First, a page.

When I published David Duncan’s guest article Women Composers and Grade Exams I really hoped that it would promote a healthy debate about a really important issue, and I am pleased that it has done so.

While I don’t generally comment on Guest Posts, on this occasion I would like to add a few thoughts. And I must begin by applauding David Duncan and his colleagues at LCM for their determination to address an imbalance. David makes a valuable contribution to the discussion, and I believe his efforts at LCM deserve our support and enthusiasm.

My hope is that by including far more works by women composers, their forthcoming piano  syllabus will be an eye-opener, in which unjustly neglected works will receive the greater exposure they deserve.

Continue reading Women Composers, Piano Exams, and the Quest for Balance

Improve your Music Theory!

EDUCATIONAL RESOURCES • review by ANDREW EALES
Supporting your teaching • PATHWAYS FOR TEACHING


ABRSM’s CEO Michael Elliott has reportedly said:

“Separating theory from practice can’t be a good thing.”

While this is a great soundbite for those promoting theory courses, the obvious irony here is that ABRSM have themselves, for generations, separated music theory from practice in their own examination syllabus and published materials.

Paul Harris’s new series ‘Improve your Theory!’, written for students preparing for ABRSM Theory Grades 1-5, aims to change this situation for the better. Introducing the series, publishers Faber Music explain that:

“Firmly rooted in Paul Harris’s Simultaneous Learning approach, it will transform how music theory is taught and learnt, improving every aspect of musicianship along the way. Never before has theory been so fun or seemed so natural!”

The books have already been awarded “Best Print Resource 2016” at the Music Teacher Awards for Excellence, so let’s see if they live up to the hype…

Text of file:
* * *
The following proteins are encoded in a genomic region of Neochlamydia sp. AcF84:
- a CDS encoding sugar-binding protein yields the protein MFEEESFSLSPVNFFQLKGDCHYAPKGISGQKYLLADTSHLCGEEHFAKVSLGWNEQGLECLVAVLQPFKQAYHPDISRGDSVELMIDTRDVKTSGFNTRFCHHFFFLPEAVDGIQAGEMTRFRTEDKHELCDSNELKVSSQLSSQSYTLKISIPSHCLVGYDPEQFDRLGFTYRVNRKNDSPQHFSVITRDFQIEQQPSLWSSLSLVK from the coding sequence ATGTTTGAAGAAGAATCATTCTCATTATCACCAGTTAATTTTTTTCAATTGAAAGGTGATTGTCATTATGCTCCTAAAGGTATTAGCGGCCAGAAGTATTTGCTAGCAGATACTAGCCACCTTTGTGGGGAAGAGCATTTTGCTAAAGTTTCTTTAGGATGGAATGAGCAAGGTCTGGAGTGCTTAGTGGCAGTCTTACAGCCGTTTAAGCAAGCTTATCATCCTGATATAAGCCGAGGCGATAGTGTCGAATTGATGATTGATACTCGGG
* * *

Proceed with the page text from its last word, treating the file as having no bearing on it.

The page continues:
Continue reading Improve your Music Theory!

“Grade by Grade”

SHEET MUSIC REVIEW • by ANDREW EALES
For help playing this • BOOK A CONSULTATION
For feedback on your playing • SHARE YOUR VIDEO


This innovative new series of books from Boosey & Hawkes makes the bold claim to be “the complete resource for the grade ‘x’ pianist”. But does it live up to its aims?

Continue reading “Grade by Grade”

ABRSM’s Encore Series

SHEET MUSIC REVIEW • by ANDREW EALES
For help playing this • BOOK A CONSULTATION
For feedback on your playing • SHARE YOUR VIDEO


Over the years ABRSM have produced a steady flow of graded piano repertoire books to supplement their exam resources, with series such as A Keyboard Anthology and Short Romantic Pieces becoming standard items in the teacher’s library.

However, one could have been forgiven for wondering whether some of these selections were made up of the most obscure pieces set in previous syllabi rather than the most widely enjoyed. So when Faber Music brought out their “Best of Grade…” books a few years ago, those looking for a one-stop collection of consistently appealing and varied pieces breathed a collective sigh of relief.

This summer ABRSM have responded with the publication of Encore, a set of four books which, based on their own data, include the most popular pieces featured in graded exams over the last decade or so.

Happily these collections include some great in-house pieces and arrangements now unavailable elsewhere. So, might these books play a central role in students learning over the next few years?

Let’s take a closer look.

Continue reading ABRSM’s Encore Series